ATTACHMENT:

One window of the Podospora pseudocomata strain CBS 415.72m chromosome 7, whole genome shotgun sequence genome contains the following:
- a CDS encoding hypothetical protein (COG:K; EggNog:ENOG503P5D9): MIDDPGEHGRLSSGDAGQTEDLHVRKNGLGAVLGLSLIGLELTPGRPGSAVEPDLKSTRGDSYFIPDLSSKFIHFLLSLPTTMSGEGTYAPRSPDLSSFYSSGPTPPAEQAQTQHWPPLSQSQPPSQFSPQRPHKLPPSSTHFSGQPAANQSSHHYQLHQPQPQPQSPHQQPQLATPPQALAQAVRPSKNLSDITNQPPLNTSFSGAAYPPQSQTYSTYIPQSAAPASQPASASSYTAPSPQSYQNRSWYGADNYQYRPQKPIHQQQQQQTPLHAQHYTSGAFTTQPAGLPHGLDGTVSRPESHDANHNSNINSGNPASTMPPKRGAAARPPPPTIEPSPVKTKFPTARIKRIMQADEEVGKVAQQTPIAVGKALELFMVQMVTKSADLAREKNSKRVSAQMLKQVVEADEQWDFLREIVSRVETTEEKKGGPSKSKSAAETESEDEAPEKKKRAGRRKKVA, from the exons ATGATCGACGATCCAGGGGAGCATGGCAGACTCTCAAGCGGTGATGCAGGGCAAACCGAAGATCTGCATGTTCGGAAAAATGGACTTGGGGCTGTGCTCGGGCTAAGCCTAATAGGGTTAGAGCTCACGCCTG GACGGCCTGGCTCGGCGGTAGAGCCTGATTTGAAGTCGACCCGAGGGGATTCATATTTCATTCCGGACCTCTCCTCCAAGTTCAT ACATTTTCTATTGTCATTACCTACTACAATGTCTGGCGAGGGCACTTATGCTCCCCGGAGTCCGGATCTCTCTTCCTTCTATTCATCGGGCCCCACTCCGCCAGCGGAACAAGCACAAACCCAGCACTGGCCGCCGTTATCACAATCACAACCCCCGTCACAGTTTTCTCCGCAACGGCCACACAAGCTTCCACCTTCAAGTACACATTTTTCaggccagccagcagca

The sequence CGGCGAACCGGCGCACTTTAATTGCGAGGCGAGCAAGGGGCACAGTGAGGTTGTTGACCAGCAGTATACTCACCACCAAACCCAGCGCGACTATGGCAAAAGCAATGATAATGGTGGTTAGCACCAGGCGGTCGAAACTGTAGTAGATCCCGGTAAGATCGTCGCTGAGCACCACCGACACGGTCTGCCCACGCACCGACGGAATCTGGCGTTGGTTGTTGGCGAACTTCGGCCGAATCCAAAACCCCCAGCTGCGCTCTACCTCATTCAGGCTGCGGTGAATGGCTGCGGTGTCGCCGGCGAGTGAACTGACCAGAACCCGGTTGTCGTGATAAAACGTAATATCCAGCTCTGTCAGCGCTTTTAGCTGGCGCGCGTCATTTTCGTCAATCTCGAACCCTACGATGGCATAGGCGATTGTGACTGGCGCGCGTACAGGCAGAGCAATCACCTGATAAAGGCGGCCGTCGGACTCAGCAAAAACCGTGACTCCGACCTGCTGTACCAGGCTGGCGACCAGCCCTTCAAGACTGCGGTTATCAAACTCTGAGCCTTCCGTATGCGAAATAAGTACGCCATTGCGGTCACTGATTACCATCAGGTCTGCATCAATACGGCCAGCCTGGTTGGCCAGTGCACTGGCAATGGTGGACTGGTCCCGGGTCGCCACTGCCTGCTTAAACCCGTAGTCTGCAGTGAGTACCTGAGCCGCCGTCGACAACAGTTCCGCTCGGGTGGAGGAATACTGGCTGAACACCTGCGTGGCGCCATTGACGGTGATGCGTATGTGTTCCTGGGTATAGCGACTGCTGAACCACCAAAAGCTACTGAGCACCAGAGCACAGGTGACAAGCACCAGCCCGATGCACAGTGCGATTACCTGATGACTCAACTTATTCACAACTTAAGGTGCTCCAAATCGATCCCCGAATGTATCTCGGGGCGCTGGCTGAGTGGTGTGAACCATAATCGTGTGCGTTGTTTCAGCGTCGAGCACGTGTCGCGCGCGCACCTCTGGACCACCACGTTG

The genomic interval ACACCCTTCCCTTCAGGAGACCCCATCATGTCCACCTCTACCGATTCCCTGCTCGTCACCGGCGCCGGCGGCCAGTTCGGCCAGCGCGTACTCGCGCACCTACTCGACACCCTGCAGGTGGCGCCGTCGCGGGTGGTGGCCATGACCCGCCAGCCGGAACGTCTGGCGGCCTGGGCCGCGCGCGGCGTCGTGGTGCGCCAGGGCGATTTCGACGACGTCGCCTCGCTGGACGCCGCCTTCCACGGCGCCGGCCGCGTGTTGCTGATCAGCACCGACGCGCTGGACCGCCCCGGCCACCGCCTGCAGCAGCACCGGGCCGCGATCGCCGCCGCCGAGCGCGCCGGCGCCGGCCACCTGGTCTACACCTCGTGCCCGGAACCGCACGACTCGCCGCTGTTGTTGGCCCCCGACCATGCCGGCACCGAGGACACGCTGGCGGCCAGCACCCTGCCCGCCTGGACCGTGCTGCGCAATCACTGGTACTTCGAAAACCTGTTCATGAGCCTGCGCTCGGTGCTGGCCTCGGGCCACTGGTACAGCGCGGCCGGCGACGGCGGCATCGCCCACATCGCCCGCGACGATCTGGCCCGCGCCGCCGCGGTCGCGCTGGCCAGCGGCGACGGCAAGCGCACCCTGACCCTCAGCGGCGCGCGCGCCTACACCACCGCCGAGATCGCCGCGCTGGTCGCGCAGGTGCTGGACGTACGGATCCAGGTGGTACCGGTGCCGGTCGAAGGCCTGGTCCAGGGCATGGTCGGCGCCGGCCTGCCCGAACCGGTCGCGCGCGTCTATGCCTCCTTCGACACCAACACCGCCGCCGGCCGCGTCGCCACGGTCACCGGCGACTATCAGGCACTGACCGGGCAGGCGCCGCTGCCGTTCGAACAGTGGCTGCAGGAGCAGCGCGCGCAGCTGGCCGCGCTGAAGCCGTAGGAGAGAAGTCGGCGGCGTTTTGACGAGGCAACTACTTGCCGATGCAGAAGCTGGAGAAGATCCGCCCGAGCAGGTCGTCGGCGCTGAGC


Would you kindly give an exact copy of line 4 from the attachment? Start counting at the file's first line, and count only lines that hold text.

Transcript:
The genomic interval ACACCCTTCCCTTCAGGAGACCCCATCATGTCCACCTCTACCGATTCCCTGCTCGTCACCGGCGCCGGCGGCCAGTTCGGCCAGCGCGTACTCGCGCACCTACTCGACACCCTGCAGGTGGCGCCGTCGCGGGTGGTGGCCATGACCCGCCAGCCGGAACGTCTGGCGGCCTGGGCCGCGCGCGGCGTCGTGGTGCGCCAGGGCGATTTCGACGACGTCGCCTCGCTGGACGCCGCCTTCCACGGCGCCGGCCGCGTGTTGCTGATCAGCACCGACGCGCTGGACCGCCCCGGCCACCGCCTGCAGCAGCACCGGGCCGCGATCGCCGCCGCCGAGCGCGCCGGCGCCGGCCACCTGGTCTACACCTCGTGCCCGGAACCGCACGACTCGCCGCTGTTGTTGGCCCCCGACCATGCCGGCACCGAGGACACGCTGGCGGCCAGCACCCTGCCCGCCTGGACCGTGCTGCGCAATCACTGGTACTTCGAAAACCTGTTCATGAGCCTGCGCTCGGTGCTGGCCTCGGGCCACTGGTACAGCGCGGCCGGCGACGGCGGCATCGCCCACATCGCCCGCGACGATCTGGCCCGCGCCGCCGCGGTCGCGCTGGCCAGCGGCGACGGCAAGCGCACCCTGACCCTCAGCGGCGCGCGCGCCTACACCACCGCCGAGATCGCCGCGCTGGTCGCGCAGGTGCTGGACGTACGGATCCAGGTGGTACCGGTGCCGGTCGAAGGCCTGGTCCAGGGCATGGTCGGCGCCGGCCTGCCCGAACCGGTCGCGCGCGTCTATGCCTCCTTCGACACCAACACCGCCGCCGGCCGCGTCGCCACGGTCACCGGCGACTATCAGGCACTGACCGGGCAGGCGCCGCTGCCGTTCGAACAGTGGCTGCAGGAGCAGCGCGCGCAGCTGGCCGCGCTGAAGCCGTAGGAGAGAAGTCGGCGGCGTTTTGACGAGGCAACTACTTGCCGATGCAGAAGCTGGAGAAGATCCGCCCGAGCAGGTCGTCGGCGCTGAGC